Evaluation of Silver Nanoparticle Acute and Chronic Effects on Freshwater Amphipod (Hyalella Azteca)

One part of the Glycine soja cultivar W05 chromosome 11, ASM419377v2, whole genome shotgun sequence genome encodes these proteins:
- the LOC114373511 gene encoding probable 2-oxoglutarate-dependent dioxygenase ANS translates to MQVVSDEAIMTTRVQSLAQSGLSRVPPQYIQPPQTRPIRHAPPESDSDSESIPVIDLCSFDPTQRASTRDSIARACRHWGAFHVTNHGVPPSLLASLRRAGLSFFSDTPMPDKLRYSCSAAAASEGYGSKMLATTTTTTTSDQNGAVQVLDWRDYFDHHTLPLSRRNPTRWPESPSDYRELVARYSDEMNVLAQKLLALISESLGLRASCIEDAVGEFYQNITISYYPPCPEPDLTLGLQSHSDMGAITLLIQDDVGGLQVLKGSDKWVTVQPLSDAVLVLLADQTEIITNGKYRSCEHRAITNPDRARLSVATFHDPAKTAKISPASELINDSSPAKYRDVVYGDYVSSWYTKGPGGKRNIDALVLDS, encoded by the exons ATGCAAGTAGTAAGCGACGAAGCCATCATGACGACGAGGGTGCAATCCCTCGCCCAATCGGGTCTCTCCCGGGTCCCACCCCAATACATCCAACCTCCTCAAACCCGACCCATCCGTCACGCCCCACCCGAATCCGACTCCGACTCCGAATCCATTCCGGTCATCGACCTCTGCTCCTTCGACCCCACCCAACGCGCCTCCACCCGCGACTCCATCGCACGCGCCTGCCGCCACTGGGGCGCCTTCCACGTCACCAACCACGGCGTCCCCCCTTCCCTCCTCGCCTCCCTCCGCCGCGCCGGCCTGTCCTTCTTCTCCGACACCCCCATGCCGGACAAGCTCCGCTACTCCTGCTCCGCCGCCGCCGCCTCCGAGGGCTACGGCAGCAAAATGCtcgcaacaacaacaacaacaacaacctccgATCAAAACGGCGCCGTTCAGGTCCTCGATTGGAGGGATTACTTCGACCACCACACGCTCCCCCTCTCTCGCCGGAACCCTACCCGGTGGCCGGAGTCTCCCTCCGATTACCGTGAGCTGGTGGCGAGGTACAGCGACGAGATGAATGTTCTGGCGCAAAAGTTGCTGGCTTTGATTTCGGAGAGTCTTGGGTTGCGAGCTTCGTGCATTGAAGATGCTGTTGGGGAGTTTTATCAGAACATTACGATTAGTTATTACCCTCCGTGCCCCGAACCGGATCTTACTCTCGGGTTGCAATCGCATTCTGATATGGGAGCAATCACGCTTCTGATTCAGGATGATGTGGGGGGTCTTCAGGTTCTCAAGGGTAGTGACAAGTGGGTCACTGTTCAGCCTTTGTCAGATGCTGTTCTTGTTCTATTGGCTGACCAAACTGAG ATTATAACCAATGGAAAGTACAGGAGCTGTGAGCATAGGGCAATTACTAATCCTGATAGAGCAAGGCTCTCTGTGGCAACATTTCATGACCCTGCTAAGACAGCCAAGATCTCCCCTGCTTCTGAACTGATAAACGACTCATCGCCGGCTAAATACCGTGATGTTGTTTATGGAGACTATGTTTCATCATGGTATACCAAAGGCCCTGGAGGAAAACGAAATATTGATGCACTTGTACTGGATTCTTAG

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Silver nanoparticles (AgNPs) are known to cause ecotoxic effects, but there are no existing derived ambient water quality criteria (AWQC) for these nanomaterials to protect freshwater aquatic life due to insufficient toxicological data. We exposed Hyalella azteca to silver nitrate, citrate-coated AgNPs (citrate-AgNPs), and polyvinylpyrrolidone-coated AgNPs (PVP-AgNPs) in a 10-day and 28-day water-only static renewal system with clean sand as a substrate for the amphipods and compared their point estimates with the United States Environmental Protection Agency (USEPA) AWQC for silver. We observed that all treatments decreased the survival, growth, and biomass of H. azteca, and the order of toxicity was AgNO > citrate-AgNPs > PVP-AgNPs. The LC50s of AgNO, citrate-AgNPs, and PVP-AgNPs were 3.0, 9.6, and 296.0 µg total Ag L, respectively, for the acute exposure and 2.4, 3.2, and 61.4 µg total Ag L, respectively, for the chronic exposure. Acute and chronic EC20s of citrate-AgNPs ranged from 0.5 to 3.5 µg total Ag L while that of PVP-AgNPs ranged from 31.2 to 175 µg total Ag L for growth and biomass. Both Ag released from AgNPs and the nanoparticles contributed to the observed toxicity. The dissolution and toxicity of AgNPs were influenced by surface coating agents, particle size, and surface charge. Most point estimates for AgNPs were above AWQC for silver (4.1 µg L) and the lowest concentration (0.12 µg/L) at which Ag is expected to cause chronic adverse effects to freshwater aquatic life. Our study demonstrates that the current AWQC for silver, in general, is protective of freshwater aquatic life against AgNPs tested in the present study.